Research of the consumer platform “Codecheck” revealed that of 130.000 care products, one in three face peelings and one in four shower gels contained Polyethylene. These products use tiny plastic particles for a peeling, polishing or cleaning effect. In Germany alone, cosmetic products account for 500 tons of micro plastic each year. To limit the entry of micro plastic into our ecosystems, the USA, Canada, New Zealand and Great Britain already abolished the use of micro plastic in toothpaste and shower gels. Sweden will follow in 2018. The BUND provides a PDF about micro plastic in cosmetic products (in German). Even though micro plastic in cosmetics is a major problem, clothes and tire abrasion present the biggest threat. Micro plastic from these sources account for more than 60% of the micro plastic found in the oceans. In each washing cycle, synthetic fibers dissolve from our clothes and start their journey into the oceans and our drinking water. Sewage plants are mostly not able to filter out those tiny particles. The release of synthetic fibers like Acryl, Polyamide, Elastane, Polyester etc. are proven to be a major source of micro plastic. Its share in the total micro plastic entry into our oceans is calculated to be approximately 35%. With each washing cycle ca. 3000 fibers are realeased. The BUND also provides a PDF about this topic (in German).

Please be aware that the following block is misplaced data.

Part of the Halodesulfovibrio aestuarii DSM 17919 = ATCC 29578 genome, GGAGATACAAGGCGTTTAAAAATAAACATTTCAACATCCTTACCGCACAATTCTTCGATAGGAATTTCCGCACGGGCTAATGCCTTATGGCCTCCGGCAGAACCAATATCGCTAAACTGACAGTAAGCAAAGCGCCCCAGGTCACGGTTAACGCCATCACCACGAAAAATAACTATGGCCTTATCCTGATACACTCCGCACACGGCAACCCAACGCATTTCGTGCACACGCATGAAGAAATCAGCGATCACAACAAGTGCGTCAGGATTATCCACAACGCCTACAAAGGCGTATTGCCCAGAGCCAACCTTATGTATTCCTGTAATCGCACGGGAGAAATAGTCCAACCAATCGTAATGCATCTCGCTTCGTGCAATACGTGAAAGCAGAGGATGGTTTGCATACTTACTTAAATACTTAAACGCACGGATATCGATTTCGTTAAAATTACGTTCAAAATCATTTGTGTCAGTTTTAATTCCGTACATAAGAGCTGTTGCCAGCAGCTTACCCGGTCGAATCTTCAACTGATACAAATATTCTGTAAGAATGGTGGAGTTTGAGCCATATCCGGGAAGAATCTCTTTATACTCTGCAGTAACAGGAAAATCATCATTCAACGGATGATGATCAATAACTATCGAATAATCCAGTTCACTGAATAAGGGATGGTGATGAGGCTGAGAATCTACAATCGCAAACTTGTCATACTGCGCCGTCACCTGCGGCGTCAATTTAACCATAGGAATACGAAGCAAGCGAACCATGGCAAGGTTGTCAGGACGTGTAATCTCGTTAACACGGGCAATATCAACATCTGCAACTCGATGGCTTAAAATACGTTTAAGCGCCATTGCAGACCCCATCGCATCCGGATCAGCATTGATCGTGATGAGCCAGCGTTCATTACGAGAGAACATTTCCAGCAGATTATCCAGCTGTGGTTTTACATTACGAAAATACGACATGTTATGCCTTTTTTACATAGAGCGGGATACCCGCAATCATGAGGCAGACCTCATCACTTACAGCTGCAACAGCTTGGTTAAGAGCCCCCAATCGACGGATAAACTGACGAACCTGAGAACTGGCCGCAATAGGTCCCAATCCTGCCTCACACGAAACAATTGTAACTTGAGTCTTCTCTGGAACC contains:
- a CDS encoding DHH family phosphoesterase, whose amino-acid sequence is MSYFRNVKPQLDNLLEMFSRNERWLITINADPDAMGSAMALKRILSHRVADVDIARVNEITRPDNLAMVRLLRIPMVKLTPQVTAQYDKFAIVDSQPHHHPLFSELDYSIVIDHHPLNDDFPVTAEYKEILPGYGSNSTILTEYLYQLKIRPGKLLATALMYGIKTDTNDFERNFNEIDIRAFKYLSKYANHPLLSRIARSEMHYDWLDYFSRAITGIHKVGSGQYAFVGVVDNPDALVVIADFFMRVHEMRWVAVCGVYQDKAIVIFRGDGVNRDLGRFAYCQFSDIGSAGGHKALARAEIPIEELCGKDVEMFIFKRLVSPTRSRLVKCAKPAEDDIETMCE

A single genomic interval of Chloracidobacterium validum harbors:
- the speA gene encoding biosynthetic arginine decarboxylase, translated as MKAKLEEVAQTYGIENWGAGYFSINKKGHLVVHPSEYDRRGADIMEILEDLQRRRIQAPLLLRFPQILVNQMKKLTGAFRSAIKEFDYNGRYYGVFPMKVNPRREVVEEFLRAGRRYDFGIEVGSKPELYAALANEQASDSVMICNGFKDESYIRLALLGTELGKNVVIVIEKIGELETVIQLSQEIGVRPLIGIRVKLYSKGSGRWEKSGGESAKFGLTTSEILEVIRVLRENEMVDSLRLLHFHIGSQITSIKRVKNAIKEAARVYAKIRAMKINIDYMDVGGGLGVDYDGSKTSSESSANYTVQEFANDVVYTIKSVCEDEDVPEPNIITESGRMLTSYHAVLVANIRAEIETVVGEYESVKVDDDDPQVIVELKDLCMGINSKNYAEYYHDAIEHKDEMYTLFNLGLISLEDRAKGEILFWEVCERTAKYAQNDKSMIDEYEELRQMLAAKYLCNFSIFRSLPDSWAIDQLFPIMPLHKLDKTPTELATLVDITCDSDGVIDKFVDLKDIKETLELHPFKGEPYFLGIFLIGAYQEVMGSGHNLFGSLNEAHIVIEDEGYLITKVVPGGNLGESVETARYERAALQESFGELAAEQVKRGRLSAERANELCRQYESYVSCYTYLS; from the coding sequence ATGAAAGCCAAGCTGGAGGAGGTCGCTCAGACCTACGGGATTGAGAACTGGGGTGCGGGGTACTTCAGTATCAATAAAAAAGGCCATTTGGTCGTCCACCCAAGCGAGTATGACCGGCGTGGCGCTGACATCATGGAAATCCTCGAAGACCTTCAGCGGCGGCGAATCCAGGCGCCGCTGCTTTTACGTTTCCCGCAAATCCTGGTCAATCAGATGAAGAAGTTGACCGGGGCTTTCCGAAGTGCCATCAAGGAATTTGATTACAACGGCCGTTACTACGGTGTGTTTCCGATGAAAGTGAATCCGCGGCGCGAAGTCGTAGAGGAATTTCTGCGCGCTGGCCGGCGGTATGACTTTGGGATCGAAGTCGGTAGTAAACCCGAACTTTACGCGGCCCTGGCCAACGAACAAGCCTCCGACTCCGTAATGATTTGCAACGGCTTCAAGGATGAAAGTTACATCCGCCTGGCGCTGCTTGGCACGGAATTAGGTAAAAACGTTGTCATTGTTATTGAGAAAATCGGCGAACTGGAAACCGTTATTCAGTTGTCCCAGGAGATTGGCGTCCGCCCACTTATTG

Micro plastic from the dissolution of larger plastic pieces